As I said in Pt. I, Church disciplinary canons are necessary to protect God's people. We know all too well that clergy can perpetrate sexual abuse, embezzlement and other forms of misconduct against the faithful.
But what we have in the Title IV revisions is a much broader agenda for discipline. The revisers wanted to empower one order of clergy, the Bishops, to haul lay people into disciplinary hearings. This portion of the proposal caused a big outcry prior to the 2006 General Convention (GC), and it was tabled. Continued protest against the idea led to its removal from what will be presented this summer, but the revisers are clear that they want it in eventually. Page 769 of the Blue Book admits that the only reason the "lay discipline" language was removed is that the "time is not yet propitious" for its adoption.
Why is lay discipline so important? Is the media full of stories of lay people perpetrating sexual abuse and financial misconduct in The Episcopal Church? Of course not. Not that those things don't happen, but the greater reality is that lay people can protest and organize in ways that clergy can't.
Lay people can be the strongest dissenters in the structures of The Episcopal Church (TEC). They have tremendous power over money, both as voluntary donors and as voting members of parish, diocesan and national budget bodies. They don't have to worry, as do clergy, about a Bishop's control over their access to employment.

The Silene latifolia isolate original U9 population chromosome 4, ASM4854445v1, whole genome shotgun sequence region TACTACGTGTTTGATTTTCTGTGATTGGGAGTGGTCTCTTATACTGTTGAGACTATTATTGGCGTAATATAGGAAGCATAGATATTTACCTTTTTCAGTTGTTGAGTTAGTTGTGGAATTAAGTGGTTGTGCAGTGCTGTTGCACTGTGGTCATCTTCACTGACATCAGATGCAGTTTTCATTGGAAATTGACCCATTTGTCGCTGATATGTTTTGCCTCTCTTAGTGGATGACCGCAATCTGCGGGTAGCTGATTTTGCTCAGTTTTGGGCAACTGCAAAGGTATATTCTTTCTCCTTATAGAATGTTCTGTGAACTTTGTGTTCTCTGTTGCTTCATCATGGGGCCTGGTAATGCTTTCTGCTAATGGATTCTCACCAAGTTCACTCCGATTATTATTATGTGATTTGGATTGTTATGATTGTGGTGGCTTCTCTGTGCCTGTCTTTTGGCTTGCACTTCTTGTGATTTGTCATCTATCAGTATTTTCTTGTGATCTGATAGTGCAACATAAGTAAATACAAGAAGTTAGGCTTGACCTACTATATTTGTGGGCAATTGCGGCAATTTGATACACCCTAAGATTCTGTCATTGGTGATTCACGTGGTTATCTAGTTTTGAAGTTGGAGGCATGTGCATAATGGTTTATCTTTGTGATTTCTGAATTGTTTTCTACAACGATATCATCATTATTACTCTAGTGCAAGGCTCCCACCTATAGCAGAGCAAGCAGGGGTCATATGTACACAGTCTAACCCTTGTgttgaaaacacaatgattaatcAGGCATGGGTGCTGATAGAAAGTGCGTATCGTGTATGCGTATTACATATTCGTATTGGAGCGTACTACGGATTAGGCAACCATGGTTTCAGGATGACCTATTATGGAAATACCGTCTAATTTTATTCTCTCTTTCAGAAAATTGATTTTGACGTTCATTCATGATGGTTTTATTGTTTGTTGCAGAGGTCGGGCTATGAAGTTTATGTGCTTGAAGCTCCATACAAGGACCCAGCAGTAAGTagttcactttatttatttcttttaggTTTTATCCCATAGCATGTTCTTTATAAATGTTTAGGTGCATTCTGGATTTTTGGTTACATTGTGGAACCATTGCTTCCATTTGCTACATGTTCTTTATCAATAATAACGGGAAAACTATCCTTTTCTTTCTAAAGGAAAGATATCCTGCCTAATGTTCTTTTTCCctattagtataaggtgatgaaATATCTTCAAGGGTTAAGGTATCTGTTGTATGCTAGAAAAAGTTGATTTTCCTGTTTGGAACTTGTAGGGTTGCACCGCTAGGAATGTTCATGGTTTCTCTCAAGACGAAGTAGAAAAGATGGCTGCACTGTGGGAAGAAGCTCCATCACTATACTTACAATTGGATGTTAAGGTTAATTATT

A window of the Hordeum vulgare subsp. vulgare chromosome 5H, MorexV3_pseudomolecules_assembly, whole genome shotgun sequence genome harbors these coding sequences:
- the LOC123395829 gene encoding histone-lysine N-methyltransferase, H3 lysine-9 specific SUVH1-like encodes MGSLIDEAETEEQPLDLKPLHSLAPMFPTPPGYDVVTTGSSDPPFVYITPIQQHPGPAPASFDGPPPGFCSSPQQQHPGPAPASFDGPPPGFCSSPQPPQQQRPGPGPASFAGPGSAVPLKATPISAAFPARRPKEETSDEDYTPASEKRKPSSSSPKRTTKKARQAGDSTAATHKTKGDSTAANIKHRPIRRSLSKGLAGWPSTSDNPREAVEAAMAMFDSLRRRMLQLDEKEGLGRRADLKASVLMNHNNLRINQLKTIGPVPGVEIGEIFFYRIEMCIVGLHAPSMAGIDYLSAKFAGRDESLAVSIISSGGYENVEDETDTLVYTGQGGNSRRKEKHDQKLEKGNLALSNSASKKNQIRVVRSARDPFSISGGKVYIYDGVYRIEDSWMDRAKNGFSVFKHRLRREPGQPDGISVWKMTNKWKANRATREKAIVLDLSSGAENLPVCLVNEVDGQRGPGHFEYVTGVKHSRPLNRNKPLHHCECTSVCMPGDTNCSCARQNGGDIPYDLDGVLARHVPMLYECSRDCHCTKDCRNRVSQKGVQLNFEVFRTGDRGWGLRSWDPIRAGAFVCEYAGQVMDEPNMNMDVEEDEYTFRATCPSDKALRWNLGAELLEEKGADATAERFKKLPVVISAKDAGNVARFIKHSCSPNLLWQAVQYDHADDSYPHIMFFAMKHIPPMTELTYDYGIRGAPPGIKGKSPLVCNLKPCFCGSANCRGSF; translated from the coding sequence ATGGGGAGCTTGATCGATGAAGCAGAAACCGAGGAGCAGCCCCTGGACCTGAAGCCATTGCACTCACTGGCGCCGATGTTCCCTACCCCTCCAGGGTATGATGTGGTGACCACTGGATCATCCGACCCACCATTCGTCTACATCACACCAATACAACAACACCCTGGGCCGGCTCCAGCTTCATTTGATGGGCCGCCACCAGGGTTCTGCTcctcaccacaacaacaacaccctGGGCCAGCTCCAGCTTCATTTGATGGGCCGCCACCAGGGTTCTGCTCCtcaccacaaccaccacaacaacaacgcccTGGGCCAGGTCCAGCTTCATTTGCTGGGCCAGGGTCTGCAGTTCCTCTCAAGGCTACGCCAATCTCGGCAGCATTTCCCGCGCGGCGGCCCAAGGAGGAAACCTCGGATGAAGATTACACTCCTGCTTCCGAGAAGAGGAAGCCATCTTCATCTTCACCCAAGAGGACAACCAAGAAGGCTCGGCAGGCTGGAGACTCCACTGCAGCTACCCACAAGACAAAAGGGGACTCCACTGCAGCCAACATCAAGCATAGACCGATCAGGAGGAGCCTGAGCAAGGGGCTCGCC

So, "lay discipline" is pretty much a means for Bishops to harass, discourage and pick off lay "ring leaders" when it comes to dissent. A church that was once (and still claims to be) "democratic" and collegial in leadership wants to be more top-down and arbitrary.
Disciplinary canons are justified to protect lay people from false shepherds. The effort to enable action against lay people, although off the table for the moment, shows that the real agenda is to get rid of lay dissenters and thereby buffer Bishops and bureaucrats from accountability for their actions.
But there are dissenting clergy as well, and the canons are trained on them...